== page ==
Awards and citations:


1997: Le Prix du Champagne Lanson Noble Cuvée Award for investigations into Champagne for the Millennium investment scams

2001: Le Prix Champagne Lanson Ivory Award for investdrinks.org

2011: Vindic d'Or MMXI – 'Meilleur blog anti-1855'

2011: Robert M. Parker, Jnr: ‘This blogger...’:

2012: Born Digital Wine Awards: No Pay No Jay – best investigative wine story

2012: International Wine Challenge – Personality of the Year Award




Tuesday, 12 December 2017

Jane Anson: Wine Revolution – thw World's Best Organic, Biodynamic & Natural Wines



Jane Anson: Wine Revolution: The World's Best Organic, Biodynamic & Natural Wines, jacqui small, £25, US$35, Can $47.99

Jane Anson opens her book by citing the food revolution ushered in by the opening of Chez Panisse in Berkeley, California in 1971. 

'The idea of buying locally, cooking with seasonal ingredients, supporting responsible farming has become so accepted as to barely raise an eyebrow. And yet when it comes to wine, it is still considered geeky and kind of pointless to care about the same thing. After all, aren't all grapes organically grown in a field somwhere?

Well, the short answer to that is no. Just like much of the food we eat, plenty of wine is produced for a mass audience, with shortcuts taken along the way to ensure that they taste good without costing a fortune to make.

So shouldn't we start celebrating the wine makers who buck this trend, and instead apply the Chez Panisse philosophy to their vineyards? The ones who treat their workers fairly, reduce their carbon emissions, farm without pesticides? Or those who plant hedgerows to encourage biodiversity, use grapes that are indigenous to their regions and add as little as possible during the winemaking process?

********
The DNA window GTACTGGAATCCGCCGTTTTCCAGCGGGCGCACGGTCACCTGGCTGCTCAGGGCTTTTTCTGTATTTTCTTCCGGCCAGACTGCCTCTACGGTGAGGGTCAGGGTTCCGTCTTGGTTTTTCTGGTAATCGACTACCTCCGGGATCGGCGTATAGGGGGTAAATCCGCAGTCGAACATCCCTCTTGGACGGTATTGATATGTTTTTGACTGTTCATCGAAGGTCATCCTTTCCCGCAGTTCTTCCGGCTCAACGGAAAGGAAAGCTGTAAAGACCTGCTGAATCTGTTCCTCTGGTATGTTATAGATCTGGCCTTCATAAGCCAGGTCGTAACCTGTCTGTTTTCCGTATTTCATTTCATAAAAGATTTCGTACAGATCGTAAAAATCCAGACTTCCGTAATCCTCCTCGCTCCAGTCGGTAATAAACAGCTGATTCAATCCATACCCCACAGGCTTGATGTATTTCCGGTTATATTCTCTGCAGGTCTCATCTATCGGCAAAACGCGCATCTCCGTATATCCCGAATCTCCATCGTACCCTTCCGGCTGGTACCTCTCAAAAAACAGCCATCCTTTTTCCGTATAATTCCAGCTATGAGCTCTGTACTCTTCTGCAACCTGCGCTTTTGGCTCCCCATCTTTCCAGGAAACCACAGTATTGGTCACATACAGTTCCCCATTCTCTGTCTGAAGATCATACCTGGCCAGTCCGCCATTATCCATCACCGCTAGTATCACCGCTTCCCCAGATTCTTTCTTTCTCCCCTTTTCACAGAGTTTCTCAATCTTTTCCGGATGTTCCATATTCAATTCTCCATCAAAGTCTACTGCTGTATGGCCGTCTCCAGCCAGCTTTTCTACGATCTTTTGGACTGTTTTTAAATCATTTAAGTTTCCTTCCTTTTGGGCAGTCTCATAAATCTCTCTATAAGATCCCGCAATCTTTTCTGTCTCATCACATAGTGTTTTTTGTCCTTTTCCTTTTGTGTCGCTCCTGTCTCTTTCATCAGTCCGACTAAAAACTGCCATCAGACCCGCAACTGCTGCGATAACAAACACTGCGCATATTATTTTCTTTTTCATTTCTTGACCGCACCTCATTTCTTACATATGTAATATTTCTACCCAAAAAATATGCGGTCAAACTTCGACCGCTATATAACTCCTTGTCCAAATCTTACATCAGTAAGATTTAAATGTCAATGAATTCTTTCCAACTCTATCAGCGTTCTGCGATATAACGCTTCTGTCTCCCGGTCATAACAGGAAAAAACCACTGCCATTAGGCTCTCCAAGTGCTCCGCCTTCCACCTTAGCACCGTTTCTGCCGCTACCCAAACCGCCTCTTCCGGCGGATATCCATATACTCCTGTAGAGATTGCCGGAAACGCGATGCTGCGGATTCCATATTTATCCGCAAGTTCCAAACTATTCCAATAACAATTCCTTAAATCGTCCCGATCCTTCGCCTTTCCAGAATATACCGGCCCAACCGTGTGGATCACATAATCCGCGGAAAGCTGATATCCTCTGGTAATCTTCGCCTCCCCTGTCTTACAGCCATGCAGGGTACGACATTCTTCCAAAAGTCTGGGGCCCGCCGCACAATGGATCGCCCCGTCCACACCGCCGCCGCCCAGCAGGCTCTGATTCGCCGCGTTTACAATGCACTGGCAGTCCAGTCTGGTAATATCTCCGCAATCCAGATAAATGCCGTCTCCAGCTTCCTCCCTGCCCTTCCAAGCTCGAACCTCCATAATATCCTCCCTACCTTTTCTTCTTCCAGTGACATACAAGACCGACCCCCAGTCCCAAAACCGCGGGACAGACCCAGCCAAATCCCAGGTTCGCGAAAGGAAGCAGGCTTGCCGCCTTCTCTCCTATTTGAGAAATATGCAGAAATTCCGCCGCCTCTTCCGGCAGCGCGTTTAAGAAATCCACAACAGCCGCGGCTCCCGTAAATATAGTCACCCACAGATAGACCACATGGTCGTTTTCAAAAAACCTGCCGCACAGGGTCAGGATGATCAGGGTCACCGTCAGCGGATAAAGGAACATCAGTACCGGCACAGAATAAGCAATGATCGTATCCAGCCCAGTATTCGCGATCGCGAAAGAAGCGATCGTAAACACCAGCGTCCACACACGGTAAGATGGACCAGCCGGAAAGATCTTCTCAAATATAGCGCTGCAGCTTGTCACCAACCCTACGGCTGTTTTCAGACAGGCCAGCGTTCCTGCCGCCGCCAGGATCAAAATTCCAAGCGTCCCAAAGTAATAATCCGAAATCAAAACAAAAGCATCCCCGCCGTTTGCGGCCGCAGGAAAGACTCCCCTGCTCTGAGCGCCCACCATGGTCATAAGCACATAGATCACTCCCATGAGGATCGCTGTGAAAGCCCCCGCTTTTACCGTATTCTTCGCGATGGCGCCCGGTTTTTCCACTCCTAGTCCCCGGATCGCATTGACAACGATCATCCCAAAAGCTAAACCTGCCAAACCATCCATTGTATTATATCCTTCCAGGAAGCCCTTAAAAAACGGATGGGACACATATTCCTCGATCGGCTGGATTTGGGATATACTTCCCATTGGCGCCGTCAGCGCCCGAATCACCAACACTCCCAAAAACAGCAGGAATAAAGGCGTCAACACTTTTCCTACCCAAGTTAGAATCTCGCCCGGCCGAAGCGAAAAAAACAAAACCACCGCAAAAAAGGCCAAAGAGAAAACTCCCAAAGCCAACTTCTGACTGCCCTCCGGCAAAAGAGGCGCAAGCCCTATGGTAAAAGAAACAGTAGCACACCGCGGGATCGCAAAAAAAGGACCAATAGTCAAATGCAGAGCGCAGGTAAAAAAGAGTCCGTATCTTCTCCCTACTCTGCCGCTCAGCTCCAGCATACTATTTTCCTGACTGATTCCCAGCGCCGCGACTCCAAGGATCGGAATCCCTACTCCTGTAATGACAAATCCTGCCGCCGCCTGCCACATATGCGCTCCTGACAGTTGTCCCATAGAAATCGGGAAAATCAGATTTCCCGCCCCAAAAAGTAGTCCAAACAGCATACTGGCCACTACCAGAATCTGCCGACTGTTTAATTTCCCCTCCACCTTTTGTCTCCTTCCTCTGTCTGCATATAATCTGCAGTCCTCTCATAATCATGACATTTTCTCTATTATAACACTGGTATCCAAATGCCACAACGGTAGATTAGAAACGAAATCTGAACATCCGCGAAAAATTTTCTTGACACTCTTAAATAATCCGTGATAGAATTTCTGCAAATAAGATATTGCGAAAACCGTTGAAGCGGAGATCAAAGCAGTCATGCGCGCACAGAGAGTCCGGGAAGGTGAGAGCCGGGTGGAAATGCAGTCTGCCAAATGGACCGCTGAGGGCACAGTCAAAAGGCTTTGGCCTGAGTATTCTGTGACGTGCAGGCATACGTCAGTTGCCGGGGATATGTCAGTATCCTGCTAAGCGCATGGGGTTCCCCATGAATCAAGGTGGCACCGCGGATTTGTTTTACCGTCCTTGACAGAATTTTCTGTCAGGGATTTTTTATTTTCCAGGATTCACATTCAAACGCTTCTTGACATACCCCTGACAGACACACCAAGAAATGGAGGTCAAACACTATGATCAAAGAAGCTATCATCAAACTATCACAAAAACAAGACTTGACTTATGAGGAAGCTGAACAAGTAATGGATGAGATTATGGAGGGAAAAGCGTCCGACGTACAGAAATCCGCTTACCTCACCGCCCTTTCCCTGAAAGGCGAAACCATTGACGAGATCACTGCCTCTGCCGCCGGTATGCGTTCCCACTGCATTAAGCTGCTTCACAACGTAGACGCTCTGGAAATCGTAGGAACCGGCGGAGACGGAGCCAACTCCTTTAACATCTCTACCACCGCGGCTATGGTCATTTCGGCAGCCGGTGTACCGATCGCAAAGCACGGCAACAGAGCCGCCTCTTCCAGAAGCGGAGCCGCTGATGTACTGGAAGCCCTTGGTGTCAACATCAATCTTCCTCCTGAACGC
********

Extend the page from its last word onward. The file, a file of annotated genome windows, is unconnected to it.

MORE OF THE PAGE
There are plenty of them out there. Aubert de Villaine, Elisabetta Foradori, Pepe Raventós, Jean-Laurent Vacheron, Olivier Humbrecht, Eloi Durrbach, Christine Vernay, Nicolas Joly, David Paxton...these are winemakers who should be talked about in the same breath as chefs like Waters, Barber and the rest. 

That's is what this book is about – a celebration of those committed, dedicated producers. If their wines are here, it is because they taste brilliant, will enhance what you are eating and provide a moment of shared happiness with whoever you are drinking them with. But they also come with a story, from people who care about authenticity, and want to preserve the land that nourishes their grapes.'

Jane dismisses the simple idea that it is just a question of small versus big. 'What's important is that each winemaker supports an idea of farming that is respectful of the future, and looks to capture a snapshot of time, place and culture in a glass of wine.

The majority of the book covers wines and producers that meet Jane's criteria. It includes organic, biodynamic, natural, orange and low intervention wines. 

The recommended wines are arranged by style: sparkling & fresh, crisp whites; wine cocktails; rich and round whites; light & sculpted reds; full and warming reds; and finally digestifs. 

The long list of photo credits include: ziolaKim Lightbody, Harry Annoni, Eric Zeziola, John Carey, Marçal Font, Rocco Ceselin and and Claude Cruells.

This is a book to help you explore and discover interesting and sometimes challenging wines.    

2 comments:

Simon said...

It's very admirable to write a book highlighting the extra effort that organic and biodynamic growers go to in order to produce grapes/wine (I'm sorry but I have to leave so-called 'natural' wines out as it's a term I find particulalry disingenuous). I haven't read it yet but the real fight as far as I am concerned is to make the general public understand what the costs of production are and what are the benefits of organic/biodynamic viticulture other than environmental ones. I believe that the average price paid for a bottle of wine in the UK is just over £5.50 with duty at £2.16 and VAT at 20%, proving that the 'average' wine drinker doesn't paid too much heed to how their wine is produced. At the current time consumers are so far removed from all types of food and drink production, unlike generations say 50 years ago, that supermarkets are able to give them a false sense of the cost of production. It's going to be a long road to travel to get the true message across.

Jim Budd said...

I agree the wish for cheap wine inevitably leads to many producers still using large quantities of weed killer etc. in order to meet low price points. The consumer has to take their part in being responsible for this.